Once common and abundant, the yellow-breasted bunting could now be following the path of the passenger pigeon, which was the most abundant bird in North America (and possibly the world) before it was hunted to extinction.
Since 1980, the population of yellow-breasted buntings has declined by 90 per cent and it is now listed as Critically Endangered on the IUCN Red List.
Large-scale hunting is one of the main factors causing the decline of this bird, even though it is officially banned.
In China, the bunting is known was ‘the rice bird’, and an estimated one million buntings were consumed in 2001 in China’s Guangdong province.
The yellow-breasted bunting is included in a new report from BirdLife International, which shows that many recognisable birds are threatened with extinction – such as the grey parrot, European turtle dove, black-legged kittiwake, snowy owl and Atlantic puffin, due to human-driven factors.
Although widespread, the snowy owl is listed as Vulnerable on the IUCN Red List © Francais Cadien
The State of the World’s Birds 2018 describes how climate change, agricultural expansion and intensification, illegal hunting, and overfishing are all contributing to the decreasing populations of birds worldwide.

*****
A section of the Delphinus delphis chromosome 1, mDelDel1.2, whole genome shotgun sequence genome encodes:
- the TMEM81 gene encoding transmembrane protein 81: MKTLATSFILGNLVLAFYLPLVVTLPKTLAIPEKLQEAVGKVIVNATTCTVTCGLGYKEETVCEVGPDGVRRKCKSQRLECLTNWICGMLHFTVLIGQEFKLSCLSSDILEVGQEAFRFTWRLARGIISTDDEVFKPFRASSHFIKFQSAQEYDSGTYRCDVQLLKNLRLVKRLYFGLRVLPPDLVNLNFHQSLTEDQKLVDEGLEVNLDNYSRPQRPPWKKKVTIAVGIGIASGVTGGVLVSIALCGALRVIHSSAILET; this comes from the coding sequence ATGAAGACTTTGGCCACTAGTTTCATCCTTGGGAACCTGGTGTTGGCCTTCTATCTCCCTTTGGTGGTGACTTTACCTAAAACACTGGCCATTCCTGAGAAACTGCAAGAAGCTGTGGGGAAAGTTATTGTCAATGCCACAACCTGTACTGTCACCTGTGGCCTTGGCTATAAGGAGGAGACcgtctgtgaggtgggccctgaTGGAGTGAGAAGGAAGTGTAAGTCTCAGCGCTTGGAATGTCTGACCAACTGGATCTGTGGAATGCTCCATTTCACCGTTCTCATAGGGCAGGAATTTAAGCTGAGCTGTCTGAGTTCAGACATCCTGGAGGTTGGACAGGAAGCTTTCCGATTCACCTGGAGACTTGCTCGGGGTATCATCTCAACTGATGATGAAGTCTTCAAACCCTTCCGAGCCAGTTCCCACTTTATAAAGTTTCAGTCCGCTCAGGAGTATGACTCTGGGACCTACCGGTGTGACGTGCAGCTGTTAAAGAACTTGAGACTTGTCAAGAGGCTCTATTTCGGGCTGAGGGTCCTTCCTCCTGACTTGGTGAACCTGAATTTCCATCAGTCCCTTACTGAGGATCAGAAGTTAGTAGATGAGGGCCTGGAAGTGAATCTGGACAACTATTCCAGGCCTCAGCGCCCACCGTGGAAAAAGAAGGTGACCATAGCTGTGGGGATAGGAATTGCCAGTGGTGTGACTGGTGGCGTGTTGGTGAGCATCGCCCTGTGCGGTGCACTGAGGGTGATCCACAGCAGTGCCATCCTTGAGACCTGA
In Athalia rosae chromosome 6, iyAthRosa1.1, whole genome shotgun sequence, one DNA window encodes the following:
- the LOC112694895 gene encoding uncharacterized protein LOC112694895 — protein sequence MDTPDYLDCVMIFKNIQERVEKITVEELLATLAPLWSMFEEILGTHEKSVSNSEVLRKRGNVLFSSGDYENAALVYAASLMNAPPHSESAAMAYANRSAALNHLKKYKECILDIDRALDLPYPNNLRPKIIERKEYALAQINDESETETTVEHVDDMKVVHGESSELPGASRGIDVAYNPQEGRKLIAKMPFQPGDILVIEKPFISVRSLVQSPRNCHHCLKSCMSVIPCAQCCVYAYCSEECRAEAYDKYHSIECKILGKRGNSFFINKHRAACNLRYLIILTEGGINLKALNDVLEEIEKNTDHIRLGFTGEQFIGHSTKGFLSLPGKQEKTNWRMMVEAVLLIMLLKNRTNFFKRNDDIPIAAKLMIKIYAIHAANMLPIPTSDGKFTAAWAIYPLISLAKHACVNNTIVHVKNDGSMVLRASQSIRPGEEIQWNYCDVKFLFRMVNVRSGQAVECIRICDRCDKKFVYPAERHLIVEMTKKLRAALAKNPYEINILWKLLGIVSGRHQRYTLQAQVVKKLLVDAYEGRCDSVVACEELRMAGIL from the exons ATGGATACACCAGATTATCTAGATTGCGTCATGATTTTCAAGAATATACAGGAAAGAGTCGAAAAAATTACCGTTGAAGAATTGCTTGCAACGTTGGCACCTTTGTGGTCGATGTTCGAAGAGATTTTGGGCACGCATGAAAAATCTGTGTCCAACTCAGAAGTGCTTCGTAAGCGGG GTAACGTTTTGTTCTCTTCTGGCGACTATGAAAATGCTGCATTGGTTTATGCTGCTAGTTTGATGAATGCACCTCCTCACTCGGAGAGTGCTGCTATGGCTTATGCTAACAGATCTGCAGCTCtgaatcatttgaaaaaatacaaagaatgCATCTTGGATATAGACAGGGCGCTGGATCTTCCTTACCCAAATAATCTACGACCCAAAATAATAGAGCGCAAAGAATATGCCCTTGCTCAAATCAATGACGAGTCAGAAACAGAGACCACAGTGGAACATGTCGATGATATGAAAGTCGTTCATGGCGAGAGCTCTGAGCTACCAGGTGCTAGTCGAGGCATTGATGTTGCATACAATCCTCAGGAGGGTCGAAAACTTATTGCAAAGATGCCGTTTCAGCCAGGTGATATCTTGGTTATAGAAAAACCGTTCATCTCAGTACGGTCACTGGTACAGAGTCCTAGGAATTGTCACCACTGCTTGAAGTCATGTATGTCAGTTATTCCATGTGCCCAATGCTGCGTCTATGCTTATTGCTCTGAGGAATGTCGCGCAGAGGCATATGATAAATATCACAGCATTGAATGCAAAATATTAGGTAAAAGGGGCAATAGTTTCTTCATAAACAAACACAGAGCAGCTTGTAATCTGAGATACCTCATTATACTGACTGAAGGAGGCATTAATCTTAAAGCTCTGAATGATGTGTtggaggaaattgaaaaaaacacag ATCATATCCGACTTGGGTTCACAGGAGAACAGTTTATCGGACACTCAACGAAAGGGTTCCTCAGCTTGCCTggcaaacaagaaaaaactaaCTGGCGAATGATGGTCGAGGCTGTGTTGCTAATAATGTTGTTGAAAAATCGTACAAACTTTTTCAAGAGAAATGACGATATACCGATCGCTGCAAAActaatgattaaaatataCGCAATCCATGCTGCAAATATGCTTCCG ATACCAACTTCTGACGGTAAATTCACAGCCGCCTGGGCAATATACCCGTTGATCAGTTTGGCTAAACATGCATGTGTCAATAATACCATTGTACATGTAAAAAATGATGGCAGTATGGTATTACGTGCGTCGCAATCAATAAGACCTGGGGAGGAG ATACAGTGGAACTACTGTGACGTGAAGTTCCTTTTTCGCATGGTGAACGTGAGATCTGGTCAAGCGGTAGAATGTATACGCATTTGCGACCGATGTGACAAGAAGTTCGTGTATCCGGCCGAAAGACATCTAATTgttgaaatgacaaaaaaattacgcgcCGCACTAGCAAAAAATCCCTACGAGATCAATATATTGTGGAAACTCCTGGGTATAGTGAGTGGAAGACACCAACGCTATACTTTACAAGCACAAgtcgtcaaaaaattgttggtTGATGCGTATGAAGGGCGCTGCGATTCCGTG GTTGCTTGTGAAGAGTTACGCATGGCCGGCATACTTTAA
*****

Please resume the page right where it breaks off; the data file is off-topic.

“The threats driving the avian extinction crisis are many and varied, but invariably of humanity’s making,” says Tris Allinson, senior global science officer at BirdLife International.
“The data are unequivocal. We are undergoing a steady and continuing deterioration in the status of the world’s birds, [including] once widespread and abundant species that only a few decades ago were a familiar sight across great swathes of the planet.”
The grey parrot is listed as Endangered, as wild birds are caught for the pet trade © Ken Schwarz
Of the 11,000 bird species, at least 40 per cent are in decline and one in eight species is globally threatened with extinction.
The report also includes a number of success stories – at least 25 species threatened with extinction have been conserved, such as the Seychelles white-eye, the echo parakeet and the Azores bullfinch.
“Although the report provides a sobering update on the state of birds and biodiversity and of the challenges ahead, it also clearly demonstrates that solutions do exist and that significant, lasting success can be achieved,” says Patricia Zurita, CEO of BirdLife International.
The Atlantic puffin faces a number of threats, including climate change, marine pollution and invasive predators © Richard Bartz